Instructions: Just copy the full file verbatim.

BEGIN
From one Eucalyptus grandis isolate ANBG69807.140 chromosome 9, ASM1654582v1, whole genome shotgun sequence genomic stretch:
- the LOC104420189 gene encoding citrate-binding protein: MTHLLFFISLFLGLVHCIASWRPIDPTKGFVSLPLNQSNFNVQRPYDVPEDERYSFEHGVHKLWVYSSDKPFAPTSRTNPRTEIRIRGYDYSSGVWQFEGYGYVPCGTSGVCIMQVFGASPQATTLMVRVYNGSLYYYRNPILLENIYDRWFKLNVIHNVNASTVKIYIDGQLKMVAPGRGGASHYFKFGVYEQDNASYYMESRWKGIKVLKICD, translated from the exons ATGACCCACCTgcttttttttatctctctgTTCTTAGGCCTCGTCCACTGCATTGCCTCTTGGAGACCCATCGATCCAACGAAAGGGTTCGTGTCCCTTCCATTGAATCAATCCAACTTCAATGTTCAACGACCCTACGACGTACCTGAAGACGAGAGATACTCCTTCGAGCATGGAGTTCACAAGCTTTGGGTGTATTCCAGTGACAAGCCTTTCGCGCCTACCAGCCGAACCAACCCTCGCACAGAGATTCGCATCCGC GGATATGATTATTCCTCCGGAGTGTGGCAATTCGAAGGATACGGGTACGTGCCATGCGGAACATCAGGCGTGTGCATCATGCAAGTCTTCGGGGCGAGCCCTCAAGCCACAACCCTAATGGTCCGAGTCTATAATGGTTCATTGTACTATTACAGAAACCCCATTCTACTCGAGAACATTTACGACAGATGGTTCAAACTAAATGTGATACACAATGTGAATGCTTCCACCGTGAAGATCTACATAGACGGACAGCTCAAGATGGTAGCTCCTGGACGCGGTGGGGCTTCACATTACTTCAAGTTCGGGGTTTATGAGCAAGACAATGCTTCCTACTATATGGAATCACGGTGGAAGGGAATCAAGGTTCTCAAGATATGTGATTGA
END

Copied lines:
From one Eucalyptus grandis isolate ANBG69807.140 chromosome 9, ASM1654582v1, whole genome shotgun sequence genomic stretch:
- the LOC104420189 gene encoding citrate-binding protein: MTHLLFFISLFLGLVHCIASWRPIDPTKGFVSLPLNQSNFNVQRPYDVPEDERYSFEHGVHKLWVYSSDKPFAPTSRTNPRTEIRIRGYDYSSGVWQFEGYGYVPCGTSGVCIMQVFGASPQATTLMVRVYNGSLYYYRNPILLENIYDRWFKLNVIHNVNASTVKIYIDGQLKMVAPGRGGASHYFKFGVYEQDNASYYMESRWKGIKVLKICD, translated from the exons ATGACCCACCTgcttttttttatctctctgTTCTTAGGCCTCGTCCACTGCATTGCCTCTTGGAGACCCATCGATCCAACGAAAGGGTTCGTGTCCCTTCCATTGAATCAATCCAACTTCAATGTTCAACGACCCTACGACGTACCTGAAGACGAGAGATACTCCTTCGAGCATGGAGTTCACAAGCTTTGGGTGTATTCCAGTGACAAGCCTTTCGCGCCTACCAGCCGAACCAACCCTCGCACAGAGATTCGCATCCGC GGATATGATTATTCCTCCGGAGTGTGGCAATTCGAAGGATACGGGTACGTGCCATGCGGAACATCAGGCGTGTGCATCATGCAAGTCTTCGGGGCGAGCCCTCAAGCCACAACCCTAATGGTCCGAGTCTATAATGGTTCATTGTACTATTACAGAAACCCCATTCTACTCGAGAACATTTACGACAGATGGTTCAAACTAAATGTGATACACAATGTGAATGCTTCCACCGTGAAGATCTACATAGACGGACAGCTCAAGATGGTAGCTCCTGGACGCGGTGGGGCTTCACATTACTTCAAGTTCGGGGTTTATGAGCAAGACAATGCTTCCTACTATATGGAATCACGGTGGAAGGGAATCAAGGTTCTCAAGATATGTGATTGA